Edited 2 time(s). Last edit at 2018-01-11 01:59 PM by littlecars.

ice Avatar
ice Gold Member Larry Ice
Lawrenceville, GA, USA   USA
Like has been said several times in this thread, walk way!
There comes a time when one should looks at the car as it really is, no holds barred. When looking at a car in this condition you should prob estimate spending $5-6K on a that will never be worth more that $2000. This is would be a fixed up driver at best. True value of this car is difficult to convey to the present owner as he prob looked around on the internet and discovered cars of the same make and year worth $10-12K, little realizing the money and effort that had been expended on these restored cars. Since the car is in that bad a shape you might gently show the owner what you are talking about and walk away. Even at $100 you would still have to spend a fair amt of bucks to get it running. Keep looking for a car you feel comfortable with on your skill level, one will pop up.



Iceman

Atlanta GA

60 AH MK1
62 AH MKII
67 Midget
71 Midget

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Homerr Avatar
Homerr Jeff Kogut
Seattle, WA, USA   USA
1966 MG Midget MkII "For Sale?"
1970 MG Midget MkIII "Midget On A Spit"
1971 MG Midget MkIII "The Donor"
1975 MG Midget MkIV "General MG"
Larry, as you and others may have guesses - I'm in it for the cheap thrills. If Al isn't he should walk away.

And by 'cheap thrills' I mean spending a few hundred dollars on a car, then another $5k getting it running, painted, etc. and then having a $2,500 car. The money I'll be in the hole over a couple of years working on one will be cheap by modern car restoration standards.

For example, the other car I'd love to buy and restore is a 1970 Charger R/T. A complete car needing full restoration is $30-$40,000 currently (this one is even being flipped for more money!). To have it done that one probably needs $20,000 in sheet metal work, $20,000 drivetrain rebuild, $20,000 paint, and another $10,000 in interior and misc to have a $70,000 car at the end.

So, yes, Midgets are cheap thrills!

ice Avatar
ice Gold Member Larry Ice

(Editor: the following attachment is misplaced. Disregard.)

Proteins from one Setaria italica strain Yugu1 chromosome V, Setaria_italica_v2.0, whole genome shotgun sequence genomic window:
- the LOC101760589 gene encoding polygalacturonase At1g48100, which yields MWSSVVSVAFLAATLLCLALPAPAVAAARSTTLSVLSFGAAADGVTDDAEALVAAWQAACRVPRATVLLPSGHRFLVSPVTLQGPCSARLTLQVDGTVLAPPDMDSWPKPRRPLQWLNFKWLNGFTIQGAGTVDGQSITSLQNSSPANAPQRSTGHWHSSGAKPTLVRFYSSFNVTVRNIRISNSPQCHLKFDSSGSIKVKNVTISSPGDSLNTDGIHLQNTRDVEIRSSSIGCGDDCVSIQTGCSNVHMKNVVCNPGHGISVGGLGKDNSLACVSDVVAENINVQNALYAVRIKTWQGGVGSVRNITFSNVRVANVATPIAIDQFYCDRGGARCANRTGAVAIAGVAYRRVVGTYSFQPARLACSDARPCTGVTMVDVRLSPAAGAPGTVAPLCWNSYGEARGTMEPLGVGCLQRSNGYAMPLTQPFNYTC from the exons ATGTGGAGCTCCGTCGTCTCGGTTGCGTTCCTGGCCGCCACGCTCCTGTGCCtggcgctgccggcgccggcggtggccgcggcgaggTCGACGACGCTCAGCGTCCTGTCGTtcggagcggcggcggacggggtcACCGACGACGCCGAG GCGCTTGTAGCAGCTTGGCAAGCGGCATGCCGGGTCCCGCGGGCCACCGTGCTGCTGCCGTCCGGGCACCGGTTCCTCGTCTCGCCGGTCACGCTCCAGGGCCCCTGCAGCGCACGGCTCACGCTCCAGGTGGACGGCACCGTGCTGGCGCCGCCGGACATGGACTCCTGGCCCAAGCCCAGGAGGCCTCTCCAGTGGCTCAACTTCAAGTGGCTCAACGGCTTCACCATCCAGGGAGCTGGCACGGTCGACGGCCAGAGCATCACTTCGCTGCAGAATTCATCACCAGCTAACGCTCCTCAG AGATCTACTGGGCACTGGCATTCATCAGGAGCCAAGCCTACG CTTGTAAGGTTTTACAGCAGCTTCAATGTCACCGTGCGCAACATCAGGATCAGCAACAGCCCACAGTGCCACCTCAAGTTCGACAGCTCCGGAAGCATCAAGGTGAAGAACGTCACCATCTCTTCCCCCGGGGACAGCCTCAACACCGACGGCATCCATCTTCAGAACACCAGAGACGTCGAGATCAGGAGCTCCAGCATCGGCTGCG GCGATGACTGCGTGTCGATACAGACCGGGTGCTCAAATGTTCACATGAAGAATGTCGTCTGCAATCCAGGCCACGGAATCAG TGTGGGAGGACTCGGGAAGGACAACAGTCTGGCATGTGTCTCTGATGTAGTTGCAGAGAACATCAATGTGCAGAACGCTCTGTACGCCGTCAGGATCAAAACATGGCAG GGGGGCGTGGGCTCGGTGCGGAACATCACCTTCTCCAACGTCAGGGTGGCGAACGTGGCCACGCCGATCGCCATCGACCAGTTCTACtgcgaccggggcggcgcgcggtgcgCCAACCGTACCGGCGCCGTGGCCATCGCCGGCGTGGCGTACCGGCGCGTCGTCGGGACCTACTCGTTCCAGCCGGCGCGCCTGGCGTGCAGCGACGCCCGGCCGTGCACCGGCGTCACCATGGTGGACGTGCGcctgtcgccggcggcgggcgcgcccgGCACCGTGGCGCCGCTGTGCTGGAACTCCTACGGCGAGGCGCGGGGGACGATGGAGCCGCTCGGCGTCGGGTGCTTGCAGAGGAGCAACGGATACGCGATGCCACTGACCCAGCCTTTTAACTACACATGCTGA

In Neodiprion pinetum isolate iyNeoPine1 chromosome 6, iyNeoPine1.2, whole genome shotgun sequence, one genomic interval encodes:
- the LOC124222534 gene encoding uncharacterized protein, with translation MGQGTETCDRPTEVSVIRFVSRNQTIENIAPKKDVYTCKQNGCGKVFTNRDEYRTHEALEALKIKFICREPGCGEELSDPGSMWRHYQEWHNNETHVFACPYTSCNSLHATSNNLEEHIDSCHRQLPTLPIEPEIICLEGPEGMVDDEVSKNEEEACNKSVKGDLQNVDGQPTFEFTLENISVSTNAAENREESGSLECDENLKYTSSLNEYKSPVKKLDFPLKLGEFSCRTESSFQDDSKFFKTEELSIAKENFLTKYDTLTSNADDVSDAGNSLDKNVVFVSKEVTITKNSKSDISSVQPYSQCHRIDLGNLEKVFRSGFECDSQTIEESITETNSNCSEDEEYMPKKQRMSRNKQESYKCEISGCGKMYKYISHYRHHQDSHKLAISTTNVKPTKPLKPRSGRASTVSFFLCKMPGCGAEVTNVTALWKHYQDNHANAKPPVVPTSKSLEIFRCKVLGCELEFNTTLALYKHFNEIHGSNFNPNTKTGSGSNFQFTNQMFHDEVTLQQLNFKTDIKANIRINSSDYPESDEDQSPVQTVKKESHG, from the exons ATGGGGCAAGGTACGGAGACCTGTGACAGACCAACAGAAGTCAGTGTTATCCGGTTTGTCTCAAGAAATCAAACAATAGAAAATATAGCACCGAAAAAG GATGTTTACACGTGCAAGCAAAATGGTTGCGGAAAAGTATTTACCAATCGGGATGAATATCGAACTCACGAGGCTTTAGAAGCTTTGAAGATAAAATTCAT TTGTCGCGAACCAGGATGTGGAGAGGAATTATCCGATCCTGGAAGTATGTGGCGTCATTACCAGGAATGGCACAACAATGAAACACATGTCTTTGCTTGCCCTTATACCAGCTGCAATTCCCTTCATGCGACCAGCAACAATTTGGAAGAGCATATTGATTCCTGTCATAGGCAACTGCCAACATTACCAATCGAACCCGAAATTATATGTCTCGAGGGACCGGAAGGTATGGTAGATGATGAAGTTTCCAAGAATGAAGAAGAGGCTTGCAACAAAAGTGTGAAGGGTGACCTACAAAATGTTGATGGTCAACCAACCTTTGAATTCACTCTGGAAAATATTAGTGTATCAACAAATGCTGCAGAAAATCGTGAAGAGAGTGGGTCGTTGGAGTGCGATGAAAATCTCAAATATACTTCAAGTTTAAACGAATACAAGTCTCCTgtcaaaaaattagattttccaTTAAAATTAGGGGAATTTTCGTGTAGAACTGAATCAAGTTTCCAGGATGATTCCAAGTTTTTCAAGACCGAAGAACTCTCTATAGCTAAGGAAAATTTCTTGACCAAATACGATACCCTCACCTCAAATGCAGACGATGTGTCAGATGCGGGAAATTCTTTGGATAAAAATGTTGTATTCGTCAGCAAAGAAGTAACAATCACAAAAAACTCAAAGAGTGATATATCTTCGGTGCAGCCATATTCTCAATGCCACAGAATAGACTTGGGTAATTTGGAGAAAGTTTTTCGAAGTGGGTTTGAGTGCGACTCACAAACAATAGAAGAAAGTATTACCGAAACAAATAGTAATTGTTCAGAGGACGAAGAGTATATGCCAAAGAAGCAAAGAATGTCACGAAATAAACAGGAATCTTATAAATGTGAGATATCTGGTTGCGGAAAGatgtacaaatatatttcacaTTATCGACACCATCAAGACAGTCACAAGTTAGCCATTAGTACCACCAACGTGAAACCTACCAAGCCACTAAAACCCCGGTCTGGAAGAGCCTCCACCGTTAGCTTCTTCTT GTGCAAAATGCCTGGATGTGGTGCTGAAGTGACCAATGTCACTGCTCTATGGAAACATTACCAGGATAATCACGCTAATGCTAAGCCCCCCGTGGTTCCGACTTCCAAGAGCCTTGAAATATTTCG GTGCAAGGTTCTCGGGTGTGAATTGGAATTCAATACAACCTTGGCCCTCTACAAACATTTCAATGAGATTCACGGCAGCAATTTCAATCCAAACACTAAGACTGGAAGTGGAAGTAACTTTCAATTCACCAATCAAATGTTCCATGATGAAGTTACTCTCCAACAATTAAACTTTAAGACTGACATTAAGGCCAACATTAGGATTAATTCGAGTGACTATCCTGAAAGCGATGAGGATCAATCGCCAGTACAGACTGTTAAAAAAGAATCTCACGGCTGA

Lawrenceville, GA, USA   USA
Jeff, I agree with you about the "cheap" thrills. However, many of the potential LBC buyers think they can buy a $500 car, invest a couple of $100's in it and have a good car. I'm not saying one can't have a decent cheap LBC but if the motive is to make money....lotsa luck!



Iceman

Atlanta GA

60 AH MK1
62 AH MKII
67 Midget
71 Midget

GeorgeOhr Nonya Business
Yes, confused, USA   USA
I paid $1500 for mine and put 10K on it before I had to do anything to it and it is a rust free never wrecked California car.

Don't walk, RUN away!


The good news is, the more dogs you see, the easier it is to spot the good ones.


EDIT: How far is this one from you?

https://chicago.craigslist.org/sox/cto/d/1978-mg-midget-california-car/6428422123.html



Edited 1 time(s). Last edit at 2018-01-12 06:16 AM by GeorgeOhr.

littlecars Avatar
littlecars David Bassett
Nashville, TN, USA   USA
1965 Chevrolet Corvair "Ski Team Transport SOLD!"
1965 MG Midget MkII "Buffoon"
1970 Triumph Spitfire MkIII "Tamara's Turd... SOLD!!!"
1974 MG Midget MkIII "Poupon"    & more
George...you found a good one there in Chicago! Great price for a turnkey car. $3500 or best offer! https://chicago.craigslist.org/sox/cto/d/1978-mg-midget-california-car/6428422123.html

AL...you could run over and buy this white Midget and sell the hardtop for an immediate $300-$400 to invest in any repairs needed. You should seriously consider this car if you have caught the Midget bug and want to drive this summer!



Edited 1 time(s). Last edit at 2018-01-12 08:08 AM by littlecars.

GeorgeOhr Nonya Business
Yes, confused, USA   USA
In reply to # 3660373 by littlecars George...you found a good one there in Chicago! Great price for a turnkey car. $3500 or best offer! https://chicago.craigslist.org/sox/cto/d/1978-mg-midget-california-car/6428422123.html

AL...you could run over and buy this white Midget and sell the hardtop for an immediate $300-$400 to invest in any repairs needed. You should seriously consider this car if you have caught the Midget bug and want to drive this summer!


Yeah, as cold as it is I bet ol' boy will be willing to deal.